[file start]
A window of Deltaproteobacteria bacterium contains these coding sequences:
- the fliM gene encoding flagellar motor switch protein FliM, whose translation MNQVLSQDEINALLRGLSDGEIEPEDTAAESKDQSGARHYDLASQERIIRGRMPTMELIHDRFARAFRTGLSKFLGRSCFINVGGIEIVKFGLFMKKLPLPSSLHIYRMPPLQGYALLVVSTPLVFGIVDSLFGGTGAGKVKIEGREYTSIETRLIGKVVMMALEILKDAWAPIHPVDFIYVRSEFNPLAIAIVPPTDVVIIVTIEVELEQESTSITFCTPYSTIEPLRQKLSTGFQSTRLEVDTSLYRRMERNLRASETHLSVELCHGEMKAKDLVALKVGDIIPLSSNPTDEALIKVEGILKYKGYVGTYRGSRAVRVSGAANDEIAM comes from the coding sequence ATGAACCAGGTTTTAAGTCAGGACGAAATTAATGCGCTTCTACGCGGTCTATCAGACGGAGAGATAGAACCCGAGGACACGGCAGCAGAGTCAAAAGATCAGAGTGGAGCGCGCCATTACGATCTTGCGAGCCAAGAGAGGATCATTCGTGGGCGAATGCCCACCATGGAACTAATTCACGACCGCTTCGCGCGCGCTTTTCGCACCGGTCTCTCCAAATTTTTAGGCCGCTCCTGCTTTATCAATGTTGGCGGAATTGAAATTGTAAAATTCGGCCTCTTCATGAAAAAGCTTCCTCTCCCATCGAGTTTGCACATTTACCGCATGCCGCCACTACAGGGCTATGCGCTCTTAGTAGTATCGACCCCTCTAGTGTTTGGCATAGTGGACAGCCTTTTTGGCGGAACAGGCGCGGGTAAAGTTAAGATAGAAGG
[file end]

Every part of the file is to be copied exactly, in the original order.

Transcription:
A window of Deltaproteobacteria bacterium contains these coding sequences:
- the fliM gene encoding flagellar motor switch protein FliM, whose translation MNQVLSQDEINALLRGLSDGEIEPEDTAAESKDQSGARHYDLASQERIIRGRMPTMELIHDRFARAFRTGLSKFLGRSCFINVGGIEIVKFGLFMKKLPLPSSLHIYRMPPLQGYALLVVSTPLVFGIVDSLFGGTGAGKVKIEGREYTSIETRLIGKVVMMALEILKDAWAPIHPVDFIYVRSEFNPLAIAIVPPTDVVIIVTIEVELEQESTSITFCTPYSTIEPLRQKLSTGFQSTRLEVDTSLYRRMERNLRASETHLSVELCHGEMKAKDLVALKVGDIIPLSSNPTDEALIKVEGILKYKGYVGTYRGSRAVRVSGAANDEIAM comes from the coding sequence ATGAACCAGGTTTTAAGTCAGGACGAAATTAATGCGCTTCTACGCGGTCTATCAGACGGAGAGATAGAACCCGAGGACACGGCAGCAGAGTCAAAAGATCAGAGTGGAGCGCGCCATTACGATCTTGCGAGCCAAGAGAGGATCATTCGTGGGCGAATGCCCACCATGGAACTAATTCACGACCGCTTCGCGCGCGCTTTTCGCACCGGTCTCTCCAAATTTTTAGGCCGCTCCTGCTTTATCAATGTTGGCGGAATTGAAATTGTAAAATTCGGCCTCTTCATGAAAAAGCTTCCTCTCCCATCGAGTTTGCACATTTACCGCATGCCGCCACTACAGGGCTATGCGCTCTTAGTAGTATCGACCCCTCTAGTGTTTGGCATAGTGGACAGCCTTTTTGGCGGAACAGGCGCGGGTAAAGTTAAGATAGAAGG